MySpace was an excellent way of connecting with people and I had the chance of getting to know a lot of my favourite artists as well as some Detroit legends. The kind feedback I got from the likes of Claude Young, Anthony ‘Shake’ Shakri, the late Aaron Carl or Dave Clarke—who kept playing the tracks in his White Noise Radio—gave me courage to send my music to Detroit’s DJ Godfather and, to my amazement, he wanted to release them on his legendary electro label Twilight 76. They were basically the first tracks I had produced, using a ultra slow 450 Mhz computer. It was a dream come true to release my first EP Iași To Detroit  in the techno capitol. At that time, in the 2000s, I don’t know how many in Romania knew what electro was about and I’m not sure how many do today. (laughs) It may be confused with electro-house here, most likely. Romania was and is still too deeply buried in trends, especially in boring minimal techno or tech house … But I never thought about making music in order to fit in with the Romanian scene as I won’t adjust to anyone’s preferences anyway. I just do what I love, my way, and try to connect to those who understand my music worldwide if it is not possible at home. I think it’s a love-hate relationship—I love my country but not its club scene. (laughs)

Already four years ago, in an interview with the Romanian Electronic Beats magazine, you were critical of the status quo in the Romanian club scene as well as the lack thereof in your home town of Iași. How do you view it nowadays?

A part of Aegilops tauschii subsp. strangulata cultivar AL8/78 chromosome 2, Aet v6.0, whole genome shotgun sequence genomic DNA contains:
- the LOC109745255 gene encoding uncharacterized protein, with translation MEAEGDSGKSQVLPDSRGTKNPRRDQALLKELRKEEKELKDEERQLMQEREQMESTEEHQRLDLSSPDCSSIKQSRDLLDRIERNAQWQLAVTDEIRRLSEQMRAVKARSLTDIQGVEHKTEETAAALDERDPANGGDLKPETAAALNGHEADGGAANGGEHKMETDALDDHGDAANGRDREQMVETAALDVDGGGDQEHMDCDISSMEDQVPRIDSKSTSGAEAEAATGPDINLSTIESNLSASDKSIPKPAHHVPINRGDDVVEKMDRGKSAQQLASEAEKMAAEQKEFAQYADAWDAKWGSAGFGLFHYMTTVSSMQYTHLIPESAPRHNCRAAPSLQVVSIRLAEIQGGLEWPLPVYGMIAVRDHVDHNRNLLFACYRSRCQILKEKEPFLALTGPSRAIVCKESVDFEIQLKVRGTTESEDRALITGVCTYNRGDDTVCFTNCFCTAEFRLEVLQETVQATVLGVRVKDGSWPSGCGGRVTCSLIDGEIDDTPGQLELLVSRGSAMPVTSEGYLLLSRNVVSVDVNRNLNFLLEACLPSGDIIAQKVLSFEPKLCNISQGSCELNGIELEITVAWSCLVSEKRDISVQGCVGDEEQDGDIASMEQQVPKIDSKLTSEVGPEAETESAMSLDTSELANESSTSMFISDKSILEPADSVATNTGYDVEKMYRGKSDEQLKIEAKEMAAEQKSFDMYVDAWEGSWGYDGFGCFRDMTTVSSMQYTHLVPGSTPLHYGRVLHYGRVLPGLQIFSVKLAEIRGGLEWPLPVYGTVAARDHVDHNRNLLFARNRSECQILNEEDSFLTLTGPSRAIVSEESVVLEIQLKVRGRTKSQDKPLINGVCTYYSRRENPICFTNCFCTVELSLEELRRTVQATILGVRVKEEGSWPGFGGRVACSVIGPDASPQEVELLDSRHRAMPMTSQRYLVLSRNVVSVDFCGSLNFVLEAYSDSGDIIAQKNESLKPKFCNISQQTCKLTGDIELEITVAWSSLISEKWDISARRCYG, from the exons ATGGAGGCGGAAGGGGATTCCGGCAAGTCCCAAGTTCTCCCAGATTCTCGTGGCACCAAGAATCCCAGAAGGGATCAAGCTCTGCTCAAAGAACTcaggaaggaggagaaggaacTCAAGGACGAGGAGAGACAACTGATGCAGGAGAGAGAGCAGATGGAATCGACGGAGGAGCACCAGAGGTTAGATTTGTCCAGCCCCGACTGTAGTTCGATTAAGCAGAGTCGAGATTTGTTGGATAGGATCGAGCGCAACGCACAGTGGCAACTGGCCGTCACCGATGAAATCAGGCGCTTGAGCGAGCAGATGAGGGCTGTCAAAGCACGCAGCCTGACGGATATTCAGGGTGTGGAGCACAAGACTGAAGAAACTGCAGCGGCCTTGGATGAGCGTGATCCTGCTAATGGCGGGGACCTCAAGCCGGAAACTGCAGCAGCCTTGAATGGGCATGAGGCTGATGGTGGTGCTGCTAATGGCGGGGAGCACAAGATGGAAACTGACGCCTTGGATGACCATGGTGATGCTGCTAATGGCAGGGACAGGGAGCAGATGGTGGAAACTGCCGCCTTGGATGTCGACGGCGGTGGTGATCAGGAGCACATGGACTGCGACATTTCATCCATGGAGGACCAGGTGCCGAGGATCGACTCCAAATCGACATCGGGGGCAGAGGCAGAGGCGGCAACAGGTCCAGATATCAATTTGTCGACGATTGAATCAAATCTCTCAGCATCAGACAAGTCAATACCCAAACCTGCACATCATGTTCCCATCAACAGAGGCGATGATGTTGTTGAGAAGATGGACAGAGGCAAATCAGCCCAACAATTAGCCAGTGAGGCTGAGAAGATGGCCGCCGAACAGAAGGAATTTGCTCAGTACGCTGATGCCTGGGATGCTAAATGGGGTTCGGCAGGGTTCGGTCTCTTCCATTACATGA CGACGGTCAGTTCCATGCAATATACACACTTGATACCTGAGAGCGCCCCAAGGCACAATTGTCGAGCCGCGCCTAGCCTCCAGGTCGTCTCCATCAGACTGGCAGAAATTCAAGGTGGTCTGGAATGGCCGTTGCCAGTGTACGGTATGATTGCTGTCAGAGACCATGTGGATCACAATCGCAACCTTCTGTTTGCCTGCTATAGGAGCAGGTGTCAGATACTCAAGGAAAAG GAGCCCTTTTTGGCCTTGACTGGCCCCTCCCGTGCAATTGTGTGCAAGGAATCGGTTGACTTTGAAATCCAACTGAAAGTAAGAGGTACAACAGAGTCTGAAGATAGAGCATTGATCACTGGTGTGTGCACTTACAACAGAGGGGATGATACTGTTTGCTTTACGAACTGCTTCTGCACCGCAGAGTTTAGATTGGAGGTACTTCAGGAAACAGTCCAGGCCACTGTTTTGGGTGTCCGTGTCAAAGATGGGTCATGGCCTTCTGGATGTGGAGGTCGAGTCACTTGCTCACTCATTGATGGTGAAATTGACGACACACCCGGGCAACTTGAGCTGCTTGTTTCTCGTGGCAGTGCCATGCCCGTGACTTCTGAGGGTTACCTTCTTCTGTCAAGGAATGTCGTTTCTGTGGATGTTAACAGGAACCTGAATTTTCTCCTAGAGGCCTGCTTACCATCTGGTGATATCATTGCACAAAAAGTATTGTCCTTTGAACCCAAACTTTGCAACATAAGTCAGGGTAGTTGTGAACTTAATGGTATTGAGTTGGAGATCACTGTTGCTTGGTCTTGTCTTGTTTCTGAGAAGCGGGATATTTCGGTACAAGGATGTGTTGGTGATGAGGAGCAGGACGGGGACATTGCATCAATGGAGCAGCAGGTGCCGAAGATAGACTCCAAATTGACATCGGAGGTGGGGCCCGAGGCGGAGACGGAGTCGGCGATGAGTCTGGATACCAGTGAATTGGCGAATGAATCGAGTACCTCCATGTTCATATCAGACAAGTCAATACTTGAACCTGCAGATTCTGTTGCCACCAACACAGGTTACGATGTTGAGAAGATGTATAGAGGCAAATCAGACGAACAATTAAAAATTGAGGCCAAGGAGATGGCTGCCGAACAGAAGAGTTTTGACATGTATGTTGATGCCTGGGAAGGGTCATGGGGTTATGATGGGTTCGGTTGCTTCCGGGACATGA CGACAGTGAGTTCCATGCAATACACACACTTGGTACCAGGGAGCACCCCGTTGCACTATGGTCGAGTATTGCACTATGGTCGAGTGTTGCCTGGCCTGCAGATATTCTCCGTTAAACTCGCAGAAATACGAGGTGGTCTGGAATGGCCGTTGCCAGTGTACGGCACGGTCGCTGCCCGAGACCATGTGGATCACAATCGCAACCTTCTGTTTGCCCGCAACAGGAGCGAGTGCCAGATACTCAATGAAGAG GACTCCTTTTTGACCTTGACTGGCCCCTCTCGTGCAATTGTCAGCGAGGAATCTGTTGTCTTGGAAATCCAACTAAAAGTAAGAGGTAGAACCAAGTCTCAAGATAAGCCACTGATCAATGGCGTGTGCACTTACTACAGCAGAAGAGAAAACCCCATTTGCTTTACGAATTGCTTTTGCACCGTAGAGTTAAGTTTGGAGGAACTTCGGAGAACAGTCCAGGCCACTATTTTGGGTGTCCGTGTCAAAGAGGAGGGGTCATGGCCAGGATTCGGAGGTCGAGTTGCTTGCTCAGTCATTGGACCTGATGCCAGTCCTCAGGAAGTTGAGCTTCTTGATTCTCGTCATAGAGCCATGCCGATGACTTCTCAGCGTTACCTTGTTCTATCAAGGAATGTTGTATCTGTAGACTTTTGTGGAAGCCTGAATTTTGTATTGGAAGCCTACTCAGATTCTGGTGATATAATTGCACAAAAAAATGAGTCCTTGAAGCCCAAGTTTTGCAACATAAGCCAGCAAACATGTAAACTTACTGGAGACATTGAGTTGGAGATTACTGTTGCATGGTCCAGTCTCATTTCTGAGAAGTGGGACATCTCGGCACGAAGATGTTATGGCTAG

The situation is the same and still everybody in Romania wants to be a Villalobos clone. (laughs) Our country does not have a solid club culture as it has not experienced the most refined forms of electronic music as other countries did. Romanians were most acquainted with progressive house in the 2000s and then came minimal whose success is based on its banality. Therefore, when you don’t have enough knowledge and don’t know what quality entails, everything impresses you, because you have no quality filters to judge what you hear. Some kind of antivirus for mediocrity would be needed here. It’s all about keeping up with trends, combined with people’s reluctance to immerse themselves in other, more advanced music than what they already know as well as promoters’ or club owners’ lack of interest for diversity and their greed. And the DJs are too much like entertainers who follow trends blindly and don’t want to challenge their audience, so they contribute to this stagnation. And here we are in 2023: Romania doesn’t have a proper techno club that like Tresor is focused only on harder techno, Detroit, electro, industrial, acid, EBM … Every now and then there are some interesting events at some clubs like Control in Bucharest or Krănuț or there are a few promoters who do some events in unconventional spaces in other cities like the Pressure Nights in Cluj. There might be something special in Cluj, maybe because they are close to Hungary’s border, I don’t know, but people there really know how to party! In my lovely city Iași there’s been no electronic music club for years, only ridiculous EDM and commercial clubs. There are some folks who do events sometimes, but they too focus on minimal, etc.